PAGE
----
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The Playful Pachyderm - Classic miniatures for bassoon and orchestra
Johann Wilhelm GANGLBERGER (1876-1938)

Mein Teddybär – polka [5:06]
Sir Edward ELGAR (1857-1934)

Romance op.62 [5:29]
Jean Baptiste SENAILLÉ (c.1688-1730)

Allegro Spiritoso – arranged and orchestrated by Laurence Perkins [2:55]
Traditional Swedish folk melody

‘Gånglåt fra Äppelbo’ - arranged and orchestrated by Laurence Perkins [3:30]
‘Mist-covered Mountains’ - arranged and orchestrated by Laurence Perkins, with Catriona McKay, clairsach
Gabriel FAURÉ (1845-1924)

Pièce - arranged and orchestrated by Laurence Perkins [3:28]
Gilbert VINTER (1909-1969)

The Playful Pachyderm – orchestrated by Laurence Perkins [6:33]
Ralph VAUGHAN WILLIAMS (1872-1958)

Four Studies in English Folk-Song – orchestrated by Robert Stanton [5:10]
Traditional Northumbrian folk melody

Bonny at Morn - arranged and orchestrated by Laurence Perkins [4:03]
Fred GODFREY (1837-1882)

Lucy Long – edited by Laurence Perkins [4:03]
Charles-François GOUNOD (1818-1893)

Funeral March of a Marionette - arranged and orchestrated by Laurence Perkins [4:40]
Julius FUČIK (1872-1916)

Der Alte Brummbär - arranged and orchestrated by Laurence Perkins [4:37]
Maurice RAVEL (1875-1937)

Pièce en forme de habañera – orchestrated by Arthur Hoërée [3:11]
James Ord HUME (1864-1932)

The Carnival - arranged and orchestrated by Laurence Perkins [5:42]
J. Quentyn ASHLYN (fl. 1900)

The Bassoon - arranged and orchestrated by Laurence Perkins, with Richard Suart, baritone [3:28]
Laurence Perkins (bassoon)
New London Symphony Orchestra/Ronald Corp
Recorded in St. Jude-on-the-hill, Hampstead Garden Suburb, London, 3-4 July 2003
HYPERION CDA67453 [68:43]



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A number of instruments are under threat today because not enough children are taking them up. These include the trombone, the tuba, the viola, the double bass, the oboe - and the bassoon. You’ll notice that most of these are lower pitched instruments, which are also large, difficult to transport and expensive. The oboe doesn’t appear to fit these specifications but because of its double reed, it is much more difficult (in the early stages at least) than the flute or clarinet, and so tends to lose out to them.

The bassoon is at a disadvantage on all counts, for it is quite cumbersome and very expensive, and, like the oboe, difficult to play because of its double-reed. Add to that its complex fingerings and its apparent lack of solo repertoire, and it isn’t hard to understand why there is a critical shortage of promising young bassoonists today.

Apparent lack of solo repertoire, please note; and indeed, on closer inspection, you find that there is a huge treasury of music for this wonderful and unique instrument. Vivaldi, for example, wrote well over thirty concertos, and there is a mass of attractive Baroque, Classical and later music. For some reason, though, bassoonists - and I speak as one myself - seem a somewhat unadventurous bunch, and sadly much of it still remains unexplored.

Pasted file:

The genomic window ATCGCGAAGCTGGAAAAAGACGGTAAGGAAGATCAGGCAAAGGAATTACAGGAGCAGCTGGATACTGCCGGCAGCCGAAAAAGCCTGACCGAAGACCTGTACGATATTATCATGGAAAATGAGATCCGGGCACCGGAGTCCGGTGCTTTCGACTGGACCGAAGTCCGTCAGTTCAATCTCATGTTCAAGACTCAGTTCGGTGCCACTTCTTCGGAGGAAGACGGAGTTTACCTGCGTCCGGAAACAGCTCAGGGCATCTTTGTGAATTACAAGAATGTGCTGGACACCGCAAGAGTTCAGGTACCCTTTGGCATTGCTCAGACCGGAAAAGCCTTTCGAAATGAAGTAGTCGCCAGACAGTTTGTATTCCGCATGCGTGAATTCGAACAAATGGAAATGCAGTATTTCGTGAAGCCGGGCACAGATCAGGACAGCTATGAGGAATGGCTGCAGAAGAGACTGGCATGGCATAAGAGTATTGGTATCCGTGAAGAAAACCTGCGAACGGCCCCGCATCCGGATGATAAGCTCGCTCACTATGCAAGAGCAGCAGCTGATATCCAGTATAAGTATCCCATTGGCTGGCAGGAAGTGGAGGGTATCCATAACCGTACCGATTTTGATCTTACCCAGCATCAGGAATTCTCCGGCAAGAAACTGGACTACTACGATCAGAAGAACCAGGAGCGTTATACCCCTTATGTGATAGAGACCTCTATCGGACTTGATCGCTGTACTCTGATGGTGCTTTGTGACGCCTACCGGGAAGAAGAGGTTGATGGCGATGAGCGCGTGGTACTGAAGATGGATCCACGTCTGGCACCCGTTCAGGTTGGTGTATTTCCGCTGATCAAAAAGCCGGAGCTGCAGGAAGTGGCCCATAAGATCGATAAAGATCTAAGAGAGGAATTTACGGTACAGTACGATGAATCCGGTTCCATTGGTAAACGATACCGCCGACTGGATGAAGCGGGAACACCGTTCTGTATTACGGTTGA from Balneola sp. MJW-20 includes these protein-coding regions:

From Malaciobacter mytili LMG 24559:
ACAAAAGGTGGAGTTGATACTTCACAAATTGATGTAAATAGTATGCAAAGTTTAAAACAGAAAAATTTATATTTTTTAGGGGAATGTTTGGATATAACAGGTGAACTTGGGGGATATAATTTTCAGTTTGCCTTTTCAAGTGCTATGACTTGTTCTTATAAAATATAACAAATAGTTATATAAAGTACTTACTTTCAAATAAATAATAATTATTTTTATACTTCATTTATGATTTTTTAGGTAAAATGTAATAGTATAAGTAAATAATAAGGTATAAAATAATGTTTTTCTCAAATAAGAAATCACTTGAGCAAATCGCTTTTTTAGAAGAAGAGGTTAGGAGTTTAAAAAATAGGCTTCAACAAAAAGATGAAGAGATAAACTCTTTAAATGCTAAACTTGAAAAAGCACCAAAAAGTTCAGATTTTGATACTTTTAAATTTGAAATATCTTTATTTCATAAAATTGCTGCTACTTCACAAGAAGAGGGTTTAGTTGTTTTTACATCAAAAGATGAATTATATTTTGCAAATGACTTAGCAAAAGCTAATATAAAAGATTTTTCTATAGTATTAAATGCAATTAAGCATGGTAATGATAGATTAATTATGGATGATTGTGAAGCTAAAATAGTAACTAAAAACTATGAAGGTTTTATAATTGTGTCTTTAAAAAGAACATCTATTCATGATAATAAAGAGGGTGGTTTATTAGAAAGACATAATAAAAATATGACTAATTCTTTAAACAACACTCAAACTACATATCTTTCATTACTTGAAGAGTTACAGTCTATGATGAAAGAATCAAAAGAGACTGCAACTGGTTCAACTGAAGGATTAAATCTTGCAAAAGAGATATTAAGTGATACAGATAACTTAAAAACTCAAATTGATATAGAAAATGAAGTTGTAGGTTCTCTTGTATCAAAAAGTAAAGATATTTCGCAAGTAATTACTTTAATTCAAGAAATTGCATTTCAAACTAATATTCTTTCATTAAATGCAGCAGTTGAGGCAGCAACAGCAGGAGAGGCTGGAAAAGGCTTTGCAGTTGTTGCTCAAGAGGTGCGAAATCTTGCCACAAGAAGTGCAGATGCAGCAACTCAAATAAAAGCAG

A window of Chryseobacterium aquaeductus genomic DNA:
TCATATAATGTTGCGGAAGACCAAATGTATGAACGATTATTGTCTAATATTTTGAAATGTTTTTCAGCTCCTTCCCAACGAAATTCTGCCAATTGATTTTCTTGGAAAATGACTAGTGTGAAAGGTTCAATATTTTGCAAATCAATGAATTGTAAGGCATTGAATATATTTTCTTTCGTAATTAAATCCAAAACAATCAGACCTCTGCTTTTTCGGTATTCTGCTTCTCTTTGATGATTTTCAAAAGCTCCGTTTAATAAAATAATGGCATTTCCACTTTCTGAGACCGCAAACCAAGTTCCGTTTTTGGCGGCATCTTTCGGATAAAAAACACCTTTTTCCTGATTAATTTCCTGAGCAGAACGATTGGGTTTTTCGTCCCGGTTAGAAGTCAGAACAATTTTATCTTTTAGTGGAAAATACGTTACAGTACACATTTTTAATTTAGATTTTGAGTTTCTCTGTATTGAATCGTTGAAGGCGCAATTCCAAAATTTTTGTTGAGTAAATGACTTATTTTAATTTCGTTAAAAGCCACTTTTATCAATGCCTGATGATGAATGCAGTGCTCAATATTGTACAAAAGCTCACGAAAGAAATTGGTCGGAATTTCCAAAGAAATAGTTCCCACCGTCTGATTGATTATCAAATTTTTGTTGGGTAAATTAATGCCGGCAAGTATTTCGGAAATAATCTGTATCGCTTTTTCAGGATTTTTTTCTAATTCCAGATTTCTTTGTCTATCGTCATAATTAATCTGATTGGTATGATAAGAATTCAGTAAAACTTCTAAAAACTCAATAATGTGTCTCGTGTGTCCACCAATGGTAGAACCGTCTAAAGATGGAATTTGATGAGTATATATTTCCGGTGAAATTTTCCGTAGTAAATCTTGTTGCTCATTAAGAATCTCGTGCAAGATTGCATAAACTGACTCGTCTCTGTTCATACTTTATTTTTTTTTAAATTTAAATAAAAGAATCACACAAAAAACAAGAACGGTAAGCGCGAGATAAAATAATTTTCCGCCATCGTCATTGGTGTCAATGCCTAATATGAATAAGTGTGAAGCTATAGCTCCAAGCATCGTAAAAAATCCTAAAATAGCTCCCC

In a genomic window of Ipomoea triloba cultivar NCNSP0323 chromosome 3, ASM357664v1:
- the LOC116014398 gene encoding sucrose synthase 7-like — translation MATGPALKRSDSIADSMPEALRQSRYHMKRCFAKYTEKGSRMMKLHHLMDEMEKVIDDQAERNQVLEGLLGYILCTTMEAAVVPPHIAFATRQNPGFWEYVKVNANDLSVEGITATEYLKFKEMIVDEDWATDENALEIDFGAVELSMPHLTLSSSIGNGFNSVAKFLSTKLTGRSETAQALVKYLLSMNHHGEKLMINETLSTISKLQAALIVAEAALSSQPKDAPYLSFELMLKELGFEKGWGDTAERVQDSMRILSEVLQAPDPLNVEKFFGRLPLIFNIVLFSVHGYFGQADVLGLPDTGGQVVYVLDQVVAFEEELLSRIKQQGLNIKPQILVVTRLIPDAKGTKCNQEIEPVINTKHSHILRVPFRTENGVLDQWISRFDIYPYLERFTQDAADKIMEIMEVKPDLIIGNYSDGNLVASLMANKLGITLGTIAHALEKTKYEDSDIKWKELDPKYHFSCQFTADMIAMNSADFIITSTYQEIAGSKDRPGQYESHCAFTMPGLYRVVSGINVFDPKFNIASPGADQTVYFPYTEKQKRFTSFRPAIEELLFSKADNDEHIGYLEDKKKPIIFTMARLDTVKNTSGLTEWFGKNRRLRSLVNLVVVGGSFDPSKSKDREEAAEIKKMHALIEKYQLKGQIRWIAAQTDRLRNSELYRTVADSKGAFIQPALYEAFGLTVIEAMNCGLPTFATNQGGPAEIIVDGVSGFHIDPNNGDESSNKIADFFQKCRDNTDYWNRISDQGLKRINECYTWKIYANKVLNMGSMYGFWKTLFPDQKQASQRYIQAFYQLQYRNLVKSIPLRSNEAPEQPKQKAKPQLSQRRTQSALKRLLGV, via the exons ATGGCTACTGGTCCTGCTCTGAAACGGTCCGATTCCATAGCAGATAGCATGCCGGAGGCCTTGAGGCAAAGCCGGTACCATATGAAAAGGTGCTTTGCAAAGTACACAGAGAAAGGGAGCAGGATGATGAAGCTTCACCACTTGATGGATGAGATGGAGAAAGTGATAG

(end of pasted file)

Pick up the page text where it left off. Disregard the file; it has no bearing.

Not so Laurence Perkins! He has produced a number of recordings over the years, often with eye-catching titles. Who could forget ‘L’Après-Midi d’un Dinosaur’, his first disc for Hyperion, for example? Here is another imaginative and varied collection, played sensitively and musically by Mr. Perkins, and ably accompanied by Ronald Corp and his New London Symphony Orchestra.

These are very much bite-sized pieces, the longest track being the ‘title track’ by Gilbert Vinter at just 6:33 – a jolly number with rag-time rhythms. To balance this, there is plenty of variety, with some 19th century ‘lollipops’ – Godfrey’s ‘Lucy Long’, Gounod’s ‘Funeral March of a Marionette’ (which may well appeal to Hitchcock fans if they recall its use as his signature tune back in the 1950s), along with a number of folk-music inspired pieces, ranging from Vaughan Williams’ tiny ‘Studies in English Folk-Song’ to some arrangements of Perkins’ own. The most appealing of these I found to be ‘Bonny at Morn’, attractively orchestrated, and hauntingly wistful.

The set includes two little masterpieces; the first is Elgar’s ‘Romance’ for bassoon and orchestra, written around the same time as the Violin Concerto. Elgar played the bassoon as a young man, and the piece is beautifully conceived for the instrument. The other is the Ravel ‘Habañera’, which sounds as magical as ever in this arrangement by Arthur Hoërée. Perkins is at his best here, bending the music stylishly, and even managing a couple of semi glissandi towards the end – extremely tricky to accomplish on the bassoon.

I admire Perkins’ playing very much; it is expressive and highly polished. Sometimes, though, his tone lacks intensity and bloom, particularly in the middle register, and this has led to one or two balance problems e.g. in ‘Mist-covered Mountains’. But this is a small carp, and generally, this is a most entertaining and engaging collection. It concludes with a real Victorian speciality – the humorous song ‘The Bassoon’, full of mischievous double-entendre. This excellent encore, fit to be set alongside Elgar’s ‘Smoking Cantata’ which received its first recording this year (all 51 seconds of it!), is by the ‘mystery man’ J. Quentyn Ashlyn, and let’s hope this triggers a revival of his songs, which were apparently hugely popular in the 1890s.

Gwyn Parry-Jones



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